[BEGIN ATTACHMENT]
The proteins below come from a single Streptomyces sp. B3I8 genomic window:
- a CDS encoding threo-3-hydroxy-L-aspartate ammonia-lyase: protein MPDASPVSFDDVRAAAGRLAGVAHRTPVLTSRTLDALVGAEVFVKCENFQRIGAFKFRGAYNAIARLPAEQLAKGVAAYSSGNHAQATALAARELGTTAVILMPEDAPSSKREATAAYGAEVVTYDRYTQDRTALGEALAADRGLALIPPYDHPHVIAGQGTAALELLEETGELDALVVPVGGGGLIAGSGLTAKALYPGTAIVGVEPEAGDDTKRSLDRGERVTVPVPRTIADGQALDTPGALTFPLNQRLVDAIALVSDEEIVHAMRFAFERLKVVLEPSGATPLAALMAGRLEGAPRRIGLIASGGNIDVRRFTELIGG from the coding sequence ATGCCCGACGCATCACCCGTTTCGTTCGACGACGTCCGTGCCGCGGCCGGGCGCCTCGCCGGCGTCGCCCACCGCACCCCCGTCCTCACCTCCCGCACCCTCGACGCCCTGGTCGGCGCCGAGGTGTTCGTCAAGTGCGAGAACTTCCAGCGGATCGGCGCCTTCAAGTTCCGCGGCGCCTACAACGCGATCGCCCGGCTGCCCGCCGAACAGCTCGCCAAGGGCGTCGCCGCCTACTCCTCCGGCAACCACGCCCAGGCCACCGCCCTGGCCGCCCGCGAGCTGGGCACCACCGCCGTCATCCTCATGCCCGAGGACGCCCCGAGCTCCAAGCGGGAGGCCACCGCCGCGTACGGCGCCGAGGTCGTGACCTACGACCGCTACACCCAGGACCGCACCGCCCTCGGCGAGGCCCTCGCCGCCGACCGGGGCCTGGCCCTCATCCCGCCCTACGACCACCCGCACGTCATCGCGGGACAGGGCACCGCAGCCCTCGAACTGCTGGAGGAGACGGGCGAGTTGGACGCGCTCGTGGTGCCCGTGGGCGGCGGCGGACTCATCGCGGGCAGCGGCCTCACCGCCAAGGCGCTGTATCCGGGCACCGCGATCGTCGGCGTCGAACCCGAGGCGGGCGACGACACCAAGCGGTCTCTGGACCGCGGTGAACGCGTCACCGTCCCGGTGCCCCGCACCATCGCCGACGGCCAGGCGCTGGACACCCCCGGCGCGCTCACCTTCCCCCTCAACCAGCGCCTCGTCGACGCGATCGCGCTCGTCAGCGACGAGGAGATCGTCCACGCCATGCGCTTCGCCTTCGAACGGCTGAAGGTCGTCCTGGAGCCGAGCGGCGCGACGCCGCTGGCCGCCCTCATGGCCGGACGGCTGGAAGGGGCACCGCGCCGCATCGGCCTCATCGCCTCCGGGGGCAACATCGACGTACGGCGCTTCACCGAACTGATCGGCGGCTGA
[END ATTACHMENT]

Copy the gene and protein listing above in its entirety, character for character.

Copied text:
The proteins below come from a single Streptomyces sp. B3I8 genomic window:
- a CDS encoding threo-3-hydroxy-L-aspartate ammonia-lyase: protein MPDASPVSFDDVRAAAGRLAGVAHRTPVLTSRTLDALVGAEVFVKCENFQRIGAFKFRGAYNAIARLPAEQLAKGVAAYSSGNHAQATALAARELGTTAVILMPEDAPSSKREATAAYGAEVVTYDRYTQDRTALGEALAADRGLALIPPYDHPHVIAGQGTAALELLEETGELDALVVPVGGGGLIAGSGLTAKALYPGTAIVGVEPEAGDDTKRSLDRGERVTVPVPRTIADGQALDTPGALTFPLNQRLVDAIALVSDEEIVHAMRFAFERLKVVLEPSGATPLAALMAGRLEGAPRRIGLIASGGNIDVRRFTELIGG from the coding sequence ATGCCCGACGCATCACCCGTTTCGTTCGACGACGTCCGTGCCGCGGCCGGGCGCCTCGCCGGCGTCGCCCACCGCACCCCCGTCCTCACCTCCCGCACCCTCGACGCCCTGGTCGGCGCCGAGGTGTTCGTCAAGTGCGAGAACTTCCAGCGGATCGGCGCCTTCAAGTTCCGCGGCGCCTACAACGCGATCGCCCGGCTGCCCGCCGAACAGCTCGCCAAGGGCGTCGCCGCCTACTCCTCCGGCAACCACGCCCAGGCCACCGCCCTGGCCGCCCGCGAGCTGGGCACCACCGCCGTCATCCTCATGCCCGAGGACGCCCCGAGCTCCAAGCGGGAGGCCACCGCCGCGTACGGCGCCGAGGTCGTGACCTACGACCGCTACACCCAGGACCGCACCGCCCTCGGCGAGGCCCTCGCCGCCGACCGGGGCCTGGCCCTCATCCCGCCCTACGACCACCCGCACGTCATCGCGGGACAGGGCACCGCAGCCCTCGAACTGCTGGAGGAGACGGGCGAGTTGGACGCGCTCGTGGTGCCCGTGGGCGGCGGCGGACTCATCGCGGGCAGCGGCCTCACCGCCAAGGCGCTGTATCCGGGCACCGCGATCGTCGGCGTCGAACCCGAGGCGGGCGACGACACCAAGCGGTCTCTGGACCGCGGTGAACGCGTCACCGTCCCGGTGCCCCGCACCATCGCCGACGGCCAGGCGCTGGACACCCCCGGCGCGCTCACCTTCCCCCTCAACCAGCGCCTCGTCGACGCGATCGCGCTCGTCAGCGACGAGGAGATCGTCCACGCCATGCGCTTCGCCTTCGAACGGCTGAAGGTCGTCCTGGAGCCGAGCGGCGCGACGCCGCTGGCCGCCCTCATGGCCGGACGGCTGGAAGGGGCACCGCGCCGCATCGGCCTCATCGCCTCCGGGGGCAACATCGACGTACGGCGCTTCACCGAACTGATCGGCGGCTGA